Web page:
Ashley Haywood, English Teacher, Intrinsic Schools
Brave New World is a classic science fiction novel written by Aldous Huxley and published in 1932. The seemingly utopian society that Huxley invents is one in which the population is kept stable and contented through scientific advancements. Babies are born in laboratories, and social order is maintained through a strict hierarchy of castes. Happiness is achieved through the mass consumption of “Soma” and “feelies.” Huxley’s novel is a warning about the dangers of a culture focused on instant gratification. Personal freedom, individuality, truth, and humanity are sacrificed under state control.
Students can more easily engage with these challenging themes by connecting the extreme world of the novel to our current society. I’ve used ThinkCERCA’s Technology and Impact differentiated lesson set to have students read an article at their independent level and then come together in heterogeneous groups to discuss the essential question. This allows students to be experts on a specific topic and bring a wide range of ideas and issues into a classroom debate.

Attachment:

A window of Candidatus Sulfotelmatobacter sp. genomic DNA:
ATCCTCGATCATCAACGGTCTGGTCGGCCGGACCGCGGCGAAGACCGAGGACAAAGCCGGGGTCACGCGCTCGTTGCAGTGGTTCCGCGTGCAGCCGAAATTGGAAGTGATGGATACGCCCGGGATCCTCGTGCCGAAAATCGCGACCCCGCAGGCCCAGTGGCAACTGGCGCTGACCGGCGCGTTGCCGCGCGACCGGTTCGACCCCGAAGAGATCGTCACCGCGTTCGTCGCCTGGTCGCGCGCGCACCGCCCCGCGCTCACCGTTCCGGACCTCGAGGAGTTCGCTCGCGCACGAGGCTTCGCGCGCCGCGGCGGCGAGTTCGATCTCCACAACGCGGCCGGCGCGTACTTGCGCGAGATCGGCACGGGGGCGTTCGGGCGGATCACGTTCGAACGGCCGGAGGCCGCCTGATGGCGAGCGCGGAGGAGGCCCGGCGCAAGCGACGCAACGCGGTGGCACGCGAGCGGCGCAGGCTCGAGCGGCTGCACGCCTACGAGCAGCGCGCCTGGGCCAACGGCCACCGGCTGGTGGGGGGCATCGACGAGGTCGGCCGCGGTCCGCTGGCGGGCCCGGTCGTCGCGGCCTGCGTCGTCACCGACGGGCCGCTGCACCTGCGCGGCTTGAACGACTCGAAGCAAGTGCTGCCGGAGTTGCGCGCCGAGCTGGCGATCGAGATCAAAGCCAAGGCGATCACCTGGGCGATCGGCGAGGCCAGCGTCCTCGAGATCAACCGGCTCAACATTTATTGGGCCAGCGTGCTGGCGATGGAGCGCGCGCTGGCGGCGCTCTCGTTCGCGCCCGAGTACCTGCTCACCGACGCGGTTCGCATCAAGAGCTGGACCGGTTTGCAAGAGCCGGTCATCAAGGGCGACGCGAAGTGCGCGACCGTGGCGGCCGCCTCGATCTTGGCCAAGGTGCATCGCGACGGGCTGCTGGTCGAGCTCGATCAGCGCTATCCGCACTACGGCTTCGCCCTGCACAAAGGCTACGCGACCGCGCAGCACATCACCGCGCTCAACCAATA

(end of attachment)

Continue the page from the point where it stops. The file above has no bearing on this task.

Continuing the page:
The articles connected to the Government Role in Health differentiated lesson set help students grapple with issues of government involvement and oversight in our everyday lives.
In order to dig deeper into the themes of instant gratification and escapism, I have students use “Robots in Disguise” and “Your Brain on Movies.” Students analyze close readings of passages from the novel dealing with “Soma” and “feelies” using the scientific lens of the articles.